Certificate courses in 2D and 3D Echocardiography/Fellowship Diploma in non invasive cardiology: Contact Dr KK Aggarwal, Moolchand Medcity, email: emedinews@gmail.com

    International News

Psoriasis monotherapies differ little in effectiveness

A recent cross–sectional study comparing psoriasis monotherapies with methotrexate, adalimumab, etanercept, ustekinumab, and narrow–band ultraviolet–B (UV–B) found small differences in response that may not be clinically significant. Patient response was also lower in this clinical practice setting than had been reported in clinical trials with these same therapies. (Source: Medscape)

For comments and archives

Surgery wins again for obese diabetics

Yet another study has found that bariatric surgery is a better diabetes treatment in obese patients than medical therapy, Italian researchers said, confirming results from other recent trials. (Source: Medpage Today)

For comments and archives

Timing key in rewriting addict’s memory

Using a type of exposure therapy to wipe out the emotional triggers that drive drug addiction may be most effective when the brain is in the process of recalling and re–storing memories, Chinese researchers found. (Source: Medpage Today)

For comments and archives

Decision to test should be based on patient needs

Nearly half of MedPage Today readers who responded to our poll about the "Choose Wisely" campaign to curb overused medical procedures evinced a balanced response, saying the decision depends on the test. The poll sprung from a move by nine professional organizations that outlined five possibly overused tests and treatments, which could be reigned in as an overall effort to reduce unnecessary medical procedures. (Source: Medpage Today)

For comments and archives

Acetaminophen top choice for first treatment of RA pain

Rheumatologists associated with the 3e (evidence, expertise, exchange) Initiative report a set of 11 evidence–based recommendations for drug therapy to manage pain in inflammatory arthritis (IA; predominantly rheumatoid arthritis (RA)), as well as a new treatment algorithm for clinical use. The recommendations were published online March 24 in Rheumatology. (Source: Medscape)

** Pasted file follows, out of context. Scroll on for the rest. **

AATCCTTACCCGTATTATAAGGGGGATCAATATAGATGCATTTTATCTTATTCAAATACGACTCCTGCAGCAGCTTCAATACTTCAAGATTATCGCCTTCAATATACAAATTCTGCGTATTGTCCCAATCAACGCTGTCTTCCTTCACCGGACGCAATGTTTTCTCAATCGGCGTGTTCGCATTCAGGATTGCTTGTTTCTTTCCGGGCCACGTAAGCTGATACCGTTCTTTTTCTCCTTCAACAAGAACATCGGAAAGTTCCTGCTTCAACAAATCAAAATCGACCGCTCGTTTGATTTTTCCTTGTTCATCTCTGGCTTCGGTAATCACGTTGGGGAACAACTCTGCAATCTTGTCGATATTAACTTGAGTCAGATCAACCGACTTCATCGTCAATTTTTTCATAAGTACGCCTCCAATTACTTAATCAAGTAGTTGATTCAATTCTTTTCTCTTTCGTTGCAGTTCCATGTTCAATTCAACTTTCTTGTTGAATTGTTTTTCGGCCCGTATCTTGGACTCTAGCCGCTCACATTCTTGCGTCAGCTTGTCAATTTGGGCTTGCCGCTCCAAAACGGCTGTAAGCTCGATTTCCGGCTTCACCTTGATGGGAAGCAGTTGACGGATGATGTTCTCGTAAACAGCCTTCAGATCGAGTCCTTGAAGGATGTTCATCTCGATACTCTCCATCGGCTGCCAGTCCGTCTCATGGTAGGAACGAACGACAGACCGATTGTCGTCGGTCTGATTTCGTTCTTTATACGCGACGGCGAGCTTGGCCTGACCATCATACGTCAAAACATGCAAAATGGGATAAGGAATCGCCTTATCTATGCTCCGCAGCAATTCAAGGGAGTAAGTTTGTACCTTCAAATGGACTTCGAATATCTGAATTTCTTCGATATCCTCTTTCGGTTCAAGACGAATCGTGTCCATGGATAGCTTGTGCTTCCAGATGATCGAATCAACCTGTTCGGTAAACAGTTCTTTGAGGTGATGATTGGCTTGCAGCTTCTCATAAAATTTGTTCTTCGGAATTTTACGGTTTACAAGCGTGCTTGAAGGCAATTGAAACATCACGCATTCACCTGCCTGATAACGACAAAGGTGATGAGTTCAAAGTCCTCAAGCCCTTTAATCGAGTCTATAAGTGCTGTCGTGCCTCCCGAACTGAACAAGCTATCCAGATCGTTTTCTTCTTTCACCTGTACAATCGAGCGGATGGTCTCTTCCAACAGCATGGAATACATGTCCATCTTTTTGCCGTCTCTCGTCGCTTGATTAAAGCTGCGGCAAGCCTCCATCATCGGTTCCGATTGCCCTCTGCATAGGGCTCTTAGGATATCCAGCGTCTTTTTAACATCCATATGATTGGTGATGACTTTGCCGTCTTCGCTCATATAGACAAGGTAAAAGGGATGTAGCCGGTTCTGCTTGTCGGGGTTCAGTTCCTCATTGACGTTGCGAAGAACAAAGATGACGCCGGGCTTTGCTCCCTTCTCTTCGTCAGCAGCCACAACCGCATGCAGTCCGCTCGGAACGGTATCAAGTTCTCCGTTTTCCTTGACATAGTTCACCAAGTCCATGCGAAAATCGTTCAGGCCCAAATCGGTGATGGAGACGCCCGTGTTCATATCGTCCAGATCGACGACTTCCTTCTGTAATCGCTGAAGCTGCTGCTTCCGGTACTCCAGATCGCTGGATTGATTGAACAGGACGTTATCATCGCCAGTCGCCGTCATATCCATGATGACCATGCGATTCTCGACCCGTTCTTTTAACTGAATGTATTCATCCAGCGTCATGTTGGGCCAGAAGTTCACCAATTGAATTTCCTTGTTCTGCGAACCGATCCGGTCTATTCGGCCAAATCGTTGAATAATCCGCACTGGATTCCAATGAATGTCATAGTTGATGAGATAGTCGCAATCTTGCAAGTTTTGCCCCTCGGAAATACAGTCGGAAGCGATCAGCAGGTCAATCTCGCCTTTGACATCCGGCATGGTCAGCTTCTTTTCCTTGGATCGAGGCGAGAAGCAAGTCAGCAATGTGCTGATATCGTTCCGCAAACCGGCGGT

For comments and archives

   Twitter of the Day

@DrKKAggarwal: A slight move is all that matters i…: http://youtu.be/COsCTSU8JUc via @youtube

@DeepakChopra: The one and only reality is infinite possibilities.

    Spiritual Update

(Dr KK Aggarwal, Group Editor in Chief, IJCP Group of Publications and eMedinews)

Am I A Spiritual Seeker?

Every one cannot be a spiritual seeker. In fact majority are not interested in seeking spiritual knowledge and they keep themselves busy in the worldly desires. To become a good seeker one need to acquire many qualities.

For comments and archives

    Infertility Update

(Dr Kaberi Banerjee, IVF expert, New Delhi)

What do you understand by normal reproductive anatomy?

The ovaries are two small glands, each about 1½ inches long and three–fourth of an inch wide, located in a woman’s pelvic cavity. They are attached to each side of the uterus (womb) by ligaments, near the fallopian tubes. About once a month, an egg matures in a follicle (a fluid–filled ovarian cyst containing the egg) after which it is released by one of the ovaries. The fimbriae (finger–like projections) of the fallopian tubes sweep over the ovary and move the egg into the tube. If sperm are present in the woman’s reproductive tract, the egg may be fertilized in the tube. The fertilized egg (now called an embryo) begins to divide. The embryo travels through the tube and into the uterus where it implants in the endometrium (uterine lining). The embryo’s journey through the tube takes 4 to 5 days.

For comments and archives

    Tat Tvam Asi………and the Life Continues……

(Dr N K Bhatia, Medical Director, Mission Jan Jagriti Blood Bank)

Q. Do any diseases debar a donor from giving blood?

A. Yes, if the donor has suffered from any of the under–mentioned diseases:

  • Fever: He should not have suffered from fever for the past 15 days.
  • Jaundice: A donor must not have his blood–tested positive for Australia antigen.
  • Blood–transmitted diseases such as syphilis, malaria, filaria etc., debar a donor from donating blood till he is treated and is free of the disease.
  • Drug: If a donor is taking drugs like aspirin, anti–hypertensives, anti–diabetics, hormones, corticosteroids etc., he is unfit to donate blood.
  • AIDS. No person who is HIV–positive can be allowed to donate blood.

For comments and archives

   An Inspirational Story

(Ms Ritu Sinha)

The mouse trap

A mouse looked through the crack in the wall to see the farmer and his wife open a package. "What food might this contain?" the mouse wondered. He was devastated to discover it was a mousetrap.